Both Ian and John are studying structure-function aspects of the cardiac sodium channel and the influence of mutations known to occur in certain inherited cardiac arrhythmias, but they are taking complementary approaches. Ian is working on a project designed to determine the structural basis of an intramolecular complex that controls inactivation gating of the channel. His work, which is being conducted in collaboration with the laboratory of Lawrence Shapiro, Ph.D., (biochemistry and molecular biophysics and ophthalmology) will provide insight into the molecular basis of arrhythmias caused by inherited mutations in the gene that codes for this channel as well as into novel molecular targets that may be used to control or prevent these electrical disturbances. He works with both known disease mutations and mutations or residues that were predicted to be critical to putative channel structures based on homology modeling.
Mutations identified in this way are often further investigated by John, who is studying the functional consequences of mutations in the region of the heart sodium channel that Ian characterizes at the atomic level. John’s work will, at the level of single sodium channel recordings, provide an understanding of how intramolecular interactions in the sodium channel change the ability of the channel to open and/or transition into nonconducting inactivated states.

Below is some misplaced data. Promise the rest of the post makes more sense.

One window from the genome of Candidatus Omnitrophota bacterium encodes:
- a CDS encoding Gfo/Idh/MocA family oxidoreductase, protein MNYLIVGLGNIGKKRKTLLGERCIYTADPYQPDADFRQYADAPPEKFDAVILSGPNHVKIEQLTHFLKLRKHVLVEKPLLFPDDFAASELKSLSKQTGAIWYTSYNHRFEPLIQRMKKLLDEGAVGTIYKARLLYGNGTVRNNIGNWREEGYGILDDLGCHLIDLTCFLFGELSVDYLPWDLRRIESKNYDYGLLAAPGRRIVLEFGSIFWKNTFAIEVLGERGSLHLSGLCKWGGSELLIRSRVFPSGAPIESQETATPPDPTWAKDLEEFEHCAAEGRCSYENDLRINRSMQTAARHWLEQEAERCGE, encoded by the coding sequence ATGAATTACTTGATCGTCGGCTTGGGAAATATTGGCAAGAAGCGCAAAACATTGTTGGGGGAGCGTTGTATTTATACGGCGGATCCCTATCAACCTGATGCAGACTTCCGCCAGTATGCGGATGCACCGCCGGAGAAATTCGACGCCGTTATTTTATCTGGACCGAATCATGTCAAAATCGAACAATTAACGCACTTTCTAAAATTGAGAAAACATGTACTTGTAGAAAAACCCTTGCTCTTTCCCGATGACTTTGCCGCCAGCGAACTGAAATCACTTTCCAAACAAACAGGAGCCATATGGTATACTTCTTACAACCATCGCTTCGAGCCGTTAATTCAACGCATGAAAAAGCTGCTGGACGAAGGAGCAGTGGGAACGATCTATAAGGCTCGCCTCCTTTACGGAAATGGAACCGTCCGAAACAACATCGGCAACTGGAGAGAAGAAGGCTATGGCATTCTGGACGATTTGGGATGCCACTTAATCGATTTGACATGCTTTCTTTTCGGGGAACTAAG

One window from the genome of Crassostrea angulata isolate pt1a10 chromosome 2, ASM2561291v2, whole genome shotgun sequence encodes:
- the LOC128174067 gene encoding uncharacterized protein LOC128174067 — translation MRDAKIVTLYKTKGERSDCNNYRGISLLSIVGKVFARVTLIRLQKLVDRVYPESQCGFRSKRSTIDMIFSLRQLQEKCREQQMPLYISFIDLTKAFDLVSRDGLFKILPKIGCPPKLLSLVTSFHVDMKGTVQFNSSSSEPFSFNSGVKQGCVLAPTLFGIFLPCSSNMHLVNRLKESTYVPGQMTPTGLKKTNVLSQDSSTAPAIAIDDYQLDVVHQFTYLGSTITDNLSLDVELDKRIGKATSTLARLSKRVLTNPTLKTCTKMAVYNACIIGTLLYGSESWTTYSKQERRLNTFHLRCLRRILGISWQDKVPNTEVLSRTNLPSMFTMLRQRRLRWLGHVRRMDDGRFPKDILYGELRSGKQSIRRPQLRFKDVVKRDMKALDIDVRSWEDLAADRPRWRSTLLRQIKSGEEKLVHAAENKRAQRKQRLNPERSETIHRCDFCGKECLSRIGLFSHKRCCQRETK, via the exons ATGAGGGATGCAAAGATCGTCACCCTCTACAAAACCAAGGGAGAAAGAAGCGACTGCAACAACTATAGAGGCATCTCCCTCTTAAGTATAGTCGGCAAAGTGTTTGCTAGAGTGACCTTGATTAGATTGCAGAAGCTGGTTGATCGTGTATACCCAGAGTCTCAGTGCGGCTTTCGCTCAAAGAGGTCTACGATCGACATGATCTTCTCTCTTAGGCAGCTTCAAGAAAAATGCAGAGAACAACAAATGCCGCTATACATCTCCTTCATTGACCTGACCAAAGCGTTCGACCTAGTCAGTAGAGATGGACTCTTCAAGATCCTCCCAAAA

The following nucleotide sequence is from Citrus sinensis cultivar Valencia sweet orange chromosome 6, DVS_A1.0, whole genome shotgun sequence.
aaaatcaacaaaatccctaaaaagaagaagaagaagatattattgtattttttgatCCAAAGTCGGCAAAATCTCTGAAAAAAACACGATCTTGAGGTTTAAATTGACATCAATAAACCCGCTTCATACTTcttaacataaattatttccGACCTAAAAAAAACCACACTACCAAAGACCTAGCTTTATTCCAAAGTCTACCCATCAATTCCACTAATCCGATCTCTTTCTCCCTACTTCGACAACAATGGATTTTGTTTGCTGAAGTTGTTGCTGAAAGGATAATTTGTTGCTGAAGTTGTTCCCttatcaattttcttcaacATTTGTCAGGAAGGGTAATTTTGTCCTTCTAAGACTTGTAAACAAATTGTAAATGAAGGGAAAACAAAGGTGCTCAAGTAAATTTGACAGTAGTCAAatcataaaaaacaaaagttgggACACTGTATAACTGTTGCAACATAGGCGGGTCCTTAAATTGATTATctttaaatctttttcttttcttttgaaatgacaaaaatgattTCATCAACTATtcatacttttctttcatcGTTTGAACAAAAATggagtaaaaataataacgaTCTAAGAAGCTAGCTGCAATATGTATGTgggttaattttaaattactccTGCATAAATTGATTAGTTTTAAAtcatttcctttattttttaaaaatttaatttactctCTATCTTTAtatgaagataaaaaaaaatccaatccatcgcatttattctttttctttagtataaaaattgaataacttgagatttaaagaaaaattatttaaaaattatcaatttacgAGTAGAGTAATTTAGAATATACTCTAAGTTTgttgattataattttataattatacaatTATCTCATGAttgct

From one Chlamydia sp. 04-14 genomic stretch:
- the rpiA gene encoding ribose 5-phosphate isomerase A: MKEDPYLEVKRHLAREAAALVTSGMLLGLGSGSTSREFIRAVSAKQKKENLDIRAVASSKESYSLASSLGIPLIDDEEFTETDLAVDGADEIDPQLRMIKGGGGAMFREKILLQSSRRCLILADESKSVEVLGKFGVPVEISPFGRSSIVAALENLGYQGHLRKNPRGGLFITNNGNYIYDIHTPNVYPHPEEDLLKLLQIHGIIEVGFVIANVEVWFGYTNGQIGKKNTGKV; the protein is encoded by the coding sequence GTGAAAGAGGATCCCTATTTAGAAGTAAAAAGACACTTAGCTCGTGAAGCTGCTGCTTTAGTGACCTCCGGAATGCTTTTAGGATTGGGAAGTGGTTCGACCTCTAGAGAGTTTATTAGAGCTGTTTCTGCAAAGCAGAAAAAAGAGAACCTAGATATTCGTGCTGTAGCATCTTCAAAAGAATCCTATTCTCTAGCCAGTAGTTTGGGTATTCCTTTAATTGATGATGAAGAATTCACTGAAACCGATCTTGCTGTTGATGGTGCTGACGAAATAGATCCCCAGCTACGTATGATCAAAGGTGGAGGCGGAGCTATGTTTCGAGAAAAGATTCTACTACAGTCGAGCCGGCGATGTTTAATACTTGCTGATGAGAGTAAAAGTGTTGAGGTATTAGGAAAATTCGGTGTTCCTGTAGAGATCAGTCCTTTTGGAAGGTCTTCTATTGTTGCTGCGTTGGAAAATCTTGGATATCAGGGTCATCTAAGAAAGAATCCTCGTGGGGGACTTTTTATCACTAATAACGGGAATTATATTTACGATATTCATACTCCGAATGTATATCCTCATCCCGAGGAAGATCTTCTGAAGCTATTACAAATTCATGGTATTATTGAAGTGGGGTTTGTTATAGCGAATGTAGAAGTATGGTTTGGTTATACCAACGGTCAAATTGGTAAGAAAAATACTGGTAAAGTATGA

While Ian and John are focused on the pore forming subunit of the cardiac Na channel, David Chung and Priscilla Chan have been studying a K channel and related protein-protein interactions.